By Dr. Alexander Feiner, Hopsteiner, Germany
Food security, the production of renewable raw materials and combating climate change, as well as issues of sustainability and the preservation of the cultural landscape, are among the most important tasks facing our society (1). As a result, innovations in plant breeding have become enormously important.
Since the discovery of the laws of genetics by Gregory Mendel in 1866, plant breeders have continually incorporated the latest innovations in plant biology into their daily work to develop improved crops.
Requirements for hop breeding
The greatest challenge in hop cultivation in recent years and in the future is to ensure stable yields in hop production. Extreme climatic conditions with exceptionally long dry periods and high temperatures have had a major influence on widely fluctuating yields and quality in the past years.
Climate change is an essential component in plant breeding. According to climate researchers, temperatures are expected to rise, precipitation will be distributed differently, and it will become increasingly difficult to secure the water supply needed for agriculture (2). That is why, in addition to new solutions for water supply, plants that can adapt to these changes and perform with the available resources are needed.
Therefore, desirable characteristics of hop varieties are:
- Yield potential and yield security with improved resource utilization
- Resistance to pests and diseases and higher tolerance to climatic influences
- Ingredient composition regarding aroma and increased content of bitter substances or processing properties
From the grower’s perspective, high yields together with great disease resistance are desirable.
The fungal pathogens Pseudoperonospora humuli and Podosphaera macularis are the cause of downy and powdery mildew respectively. These two diseases could potentially result in a loss of significant tonnage per year and require multiple fungicide sprays. Naturally, for ‘bitter’ varieties the alpha acid content is the key driver with values > 20% w/w now being realized.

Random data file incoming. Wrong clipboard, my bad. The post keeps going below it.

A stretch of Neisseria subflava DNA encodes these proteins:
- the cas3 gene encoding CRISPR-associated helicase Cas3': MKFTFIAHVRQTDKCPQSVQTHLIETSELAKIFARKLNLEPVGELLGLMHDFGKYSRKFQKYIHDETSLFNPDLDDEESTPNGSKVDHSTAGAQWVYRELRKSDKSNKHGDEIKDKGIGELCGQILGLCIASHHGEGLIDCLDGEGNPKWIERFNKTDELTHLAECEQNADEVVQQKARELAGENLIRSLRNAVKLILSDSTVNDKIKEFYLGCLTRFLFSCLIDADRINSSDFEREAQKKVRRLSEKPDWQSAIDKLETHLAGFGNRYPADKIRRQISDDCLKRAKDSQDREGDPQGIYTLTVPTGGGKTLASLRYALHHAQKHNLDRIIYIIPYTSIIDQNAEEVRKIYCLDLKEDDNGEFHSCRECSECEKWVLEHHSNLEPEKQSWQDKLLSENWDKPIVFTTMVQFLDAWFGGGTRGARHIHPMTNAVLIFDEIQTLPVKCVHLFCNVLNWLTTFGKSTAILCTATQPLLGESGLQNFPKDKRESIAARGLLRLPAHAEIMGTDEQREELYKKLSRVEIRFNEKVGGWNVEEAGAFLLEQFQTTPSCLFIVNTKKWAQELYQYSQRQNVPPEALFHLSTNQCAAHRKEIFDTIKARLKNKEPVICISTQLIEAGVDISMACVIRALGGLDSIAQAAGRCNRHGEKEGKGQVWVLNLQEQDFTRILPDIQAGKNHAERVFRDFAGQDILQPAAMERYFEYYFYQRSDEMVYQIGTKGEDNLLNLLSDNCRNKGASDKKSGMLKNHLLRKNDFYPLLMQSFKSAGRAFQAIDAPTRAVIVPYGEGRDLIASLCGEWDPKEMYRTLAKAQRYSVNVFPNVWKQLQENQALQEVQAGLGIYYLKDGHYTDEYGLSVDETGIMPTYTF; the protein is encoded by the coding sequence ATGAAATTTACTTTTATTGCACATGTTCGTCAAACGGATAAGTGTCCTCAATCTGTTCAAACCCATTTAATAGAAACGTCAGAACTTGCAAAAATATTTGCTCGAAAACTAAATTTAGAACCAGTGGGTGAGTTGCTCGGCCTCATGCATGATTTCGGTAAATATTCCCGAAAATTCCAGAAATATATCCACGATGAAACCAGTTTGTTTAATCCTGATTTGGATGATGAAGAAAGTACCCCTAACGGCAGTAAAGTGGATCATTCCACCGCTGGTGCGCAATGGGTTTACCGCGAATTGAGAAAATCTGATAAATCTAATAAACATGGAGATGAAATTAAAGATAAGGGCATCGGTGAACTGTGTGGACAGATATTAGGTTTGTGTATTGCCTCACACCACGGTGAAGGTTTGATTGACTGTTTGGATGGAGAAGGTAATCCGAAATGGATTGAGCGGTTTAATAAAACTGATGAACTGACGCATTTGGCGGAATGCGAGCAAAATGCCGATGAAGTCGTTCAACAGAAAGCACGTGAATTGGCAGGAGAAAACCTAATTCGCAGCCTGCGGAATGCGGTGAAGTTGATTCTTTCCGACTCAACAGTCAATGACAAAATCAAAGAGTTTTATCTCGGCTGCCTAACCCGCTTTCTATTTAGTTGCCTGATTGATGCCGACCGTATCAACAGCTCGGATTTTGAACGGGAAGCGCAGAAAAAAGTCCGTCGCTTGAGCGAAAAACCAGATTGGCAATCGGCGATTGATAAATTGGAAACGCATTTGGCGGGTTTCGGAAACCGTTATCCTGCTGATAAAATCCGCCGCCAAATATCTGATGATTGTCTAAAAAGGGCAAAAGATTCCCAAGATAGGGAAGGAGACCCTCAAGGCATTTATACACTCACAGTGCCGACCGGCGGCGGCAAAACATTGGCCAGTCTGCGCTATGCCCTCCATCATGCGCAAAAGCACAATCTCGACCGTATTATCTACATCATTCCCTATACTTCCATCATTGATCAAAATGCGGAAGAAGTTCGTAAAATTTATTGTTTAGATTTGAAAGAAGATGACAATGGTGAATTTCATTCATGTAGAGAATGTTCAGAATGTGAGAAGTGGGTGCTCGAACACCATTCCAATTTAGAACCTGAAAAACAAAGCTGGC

The time of maturation is also important. Having the plants mature at different times over a four to six week window allows for more efficient use of farmers labor, picking equipment, cleaning and kilning facilities. When cleaning the hops from the residual leaf and strig material, derived from the bines upon which they grow, pick-ability is important. Large, dense, compact cones which separate easily from the leaf and stem ‘waste’ material without losing valuable cones and bracts are a desired trait, too.
The stability of alpha acid post-harvest is also a factor that needs to be considered, as some alpha varieties can lose up to 25% of their alpha acid content in just a few weeks from harvest, if not processed into more stable products. Certain varieties are also bred which are easier to pelletize and extract due to their better solubility in extraction solvents such as liquid CO2.
Finally, the needs of the brewer drive the market, with significant attention being given lately to breeding unique hop aromas and flavor. Hop alpha acid composition, such as low co-humulone content is still requested by some brewers.
The breeding timeline
Hop, Humulus lupulus L., is a dioecious perennial member of the Cannabaceae family (3). Its female flowers are mainly used in beer brewing as a flavoring as well as bittering agent because of the high abundance of secondary metabolites, including bitter acids, terpenes and polyphenols (4).